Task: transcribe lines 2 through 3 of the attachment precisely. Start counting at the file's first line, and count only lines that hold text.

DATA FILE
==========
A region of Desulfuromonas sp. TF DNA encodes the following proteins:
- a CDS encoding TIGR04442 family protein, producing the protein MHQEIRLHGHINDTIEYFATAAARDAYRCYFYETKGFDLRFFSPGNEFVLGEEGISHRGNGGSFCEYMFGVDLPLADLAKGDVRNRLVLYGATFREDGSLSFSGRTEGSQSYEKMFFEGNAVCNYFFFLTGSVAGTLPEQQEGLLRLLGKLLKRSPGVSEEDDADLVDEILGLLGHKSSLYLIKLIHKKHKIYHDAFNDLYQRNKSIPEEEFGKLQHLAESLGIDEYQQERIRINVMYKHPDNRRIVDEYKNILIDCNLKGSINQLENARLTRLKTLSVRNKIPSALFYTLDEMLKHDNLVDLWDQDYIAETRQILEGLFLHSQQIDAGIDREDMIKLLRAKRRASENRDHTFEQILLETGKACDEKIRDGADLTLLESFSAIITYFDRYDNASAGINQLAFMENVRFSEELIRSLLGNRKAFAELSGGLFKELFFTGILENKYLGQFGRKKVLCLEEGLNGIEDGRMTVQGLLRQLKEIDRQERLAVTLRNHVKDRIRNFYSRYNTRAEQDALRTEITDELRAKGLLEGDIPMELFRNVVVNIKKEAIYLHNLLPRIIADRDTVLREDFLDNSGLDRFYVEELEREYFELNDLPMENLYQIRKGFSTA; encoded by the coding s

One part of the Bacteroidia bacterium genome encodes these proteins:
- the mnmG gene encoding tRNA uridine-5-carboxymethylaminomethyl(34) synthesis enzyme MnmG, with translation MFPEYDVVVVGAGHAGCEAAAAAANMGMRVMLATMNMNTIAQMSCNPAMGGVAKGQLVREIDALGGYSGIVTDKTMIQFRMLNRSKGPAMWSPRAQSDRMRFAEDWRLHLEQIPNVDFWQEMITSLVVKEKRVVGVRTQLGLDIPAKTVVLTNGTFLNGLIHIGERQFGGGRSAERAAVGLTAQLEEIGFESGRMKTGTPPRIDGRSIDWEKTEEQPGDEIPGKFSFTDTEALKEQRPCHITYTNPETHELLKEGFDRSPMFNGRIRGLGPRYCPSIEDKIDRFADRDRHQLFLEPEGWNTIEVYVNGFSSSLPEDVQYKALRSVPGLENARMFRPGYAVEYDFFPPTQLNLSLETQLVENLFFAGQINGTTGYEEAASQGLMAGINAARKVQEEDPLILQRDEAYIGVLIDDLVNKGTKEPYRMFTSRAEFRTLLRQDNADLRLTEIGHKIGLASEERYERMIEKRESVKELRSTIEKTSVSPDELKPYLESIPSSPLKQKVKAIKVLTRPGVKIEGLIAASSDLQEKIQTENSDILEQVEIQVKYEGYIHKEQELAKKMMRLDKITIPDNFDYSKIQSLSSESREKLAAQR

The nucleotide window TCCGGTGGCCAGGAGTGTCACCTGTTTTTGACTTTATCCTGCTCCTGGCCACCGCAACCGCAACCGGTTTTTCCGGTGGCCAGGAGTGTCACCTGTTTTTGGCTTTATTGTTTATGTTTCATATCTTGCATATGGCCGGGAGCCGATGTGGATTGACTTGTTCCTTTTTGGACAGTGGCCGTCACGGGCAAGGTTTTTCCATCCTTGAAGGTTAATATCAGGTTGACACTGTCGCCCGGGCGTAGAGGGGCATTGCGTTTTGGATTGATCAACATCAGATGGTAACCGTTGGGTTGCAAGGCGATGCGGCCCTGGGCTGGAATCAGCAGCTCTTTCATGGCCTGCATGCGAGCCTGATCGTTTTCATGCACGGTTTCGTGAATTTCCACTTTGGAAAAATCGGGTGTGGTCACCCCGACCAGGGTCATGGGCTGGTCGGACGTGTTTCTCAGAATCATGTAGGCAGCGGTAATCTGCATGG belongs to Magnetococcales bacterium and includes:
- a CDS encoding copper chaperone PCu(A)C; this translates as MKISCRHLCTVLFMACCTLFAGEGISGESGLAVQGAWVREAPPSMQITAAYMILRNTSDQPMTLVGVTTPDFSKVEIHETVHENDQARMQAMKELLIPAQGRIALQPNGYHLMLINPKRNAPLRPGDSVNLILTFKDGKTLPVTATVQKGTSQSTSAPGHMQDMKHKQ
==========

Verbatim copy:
- a CDS encoding TIGR04442 family protein, producing the protein MHQEIRLHGHINDTIEYFATAAARDAYRCYFYETKGFDLRFFSPGNEFVLGEEGISHRGNGGSFCEYMFGVDLPLADLAKGDVRNRLVLYGATFREDGSLSFSGRTEGSQSYEKMFFEGNAVCNYFFFLTGSVAGTLPEQQEGLLRLLGKLLKRSPGVSEEDDADLVDEILGLLGHKSSLYLIKLIHKKHKIYHDAFNDLYQRNKSIPEEEFGKLQHLAESLGIDEYQQERIRINVMYKHPDNRRIVDEYKNILIDCNLKGSINQLENARLTRLKTLSVRNKIPSALFYTLDEMLKHDNLVDLWDQDYIAETRQILEGLFLHSQQIDAGIDREDMIKLLRAKRRASENRDHTFEQILLETGKACDEKIRDGADLTLLESFSAIITYFDRYDNASAGINQLAFMENVRFSEELIRSLLGNRKAFAELSGGLFKELFFTGILENKYLGQFGRKKVLCLEEGLNGIEDGRMTVQGLLRQLKEIDRQERLAVTLRNHVKDRIRNFYSRYNTRAEQDALRTEITDELRAKGLLEGDIPMELFRNVVVNIKKEAIYLHNLLPRIIADRDTVLREDFLDNSGLDRFYVEELEREYFELNDLPMENLYQIRKGFSTA; encoded by the coding s

One part of the Bacteroidia bacterium genome encodes these proteins: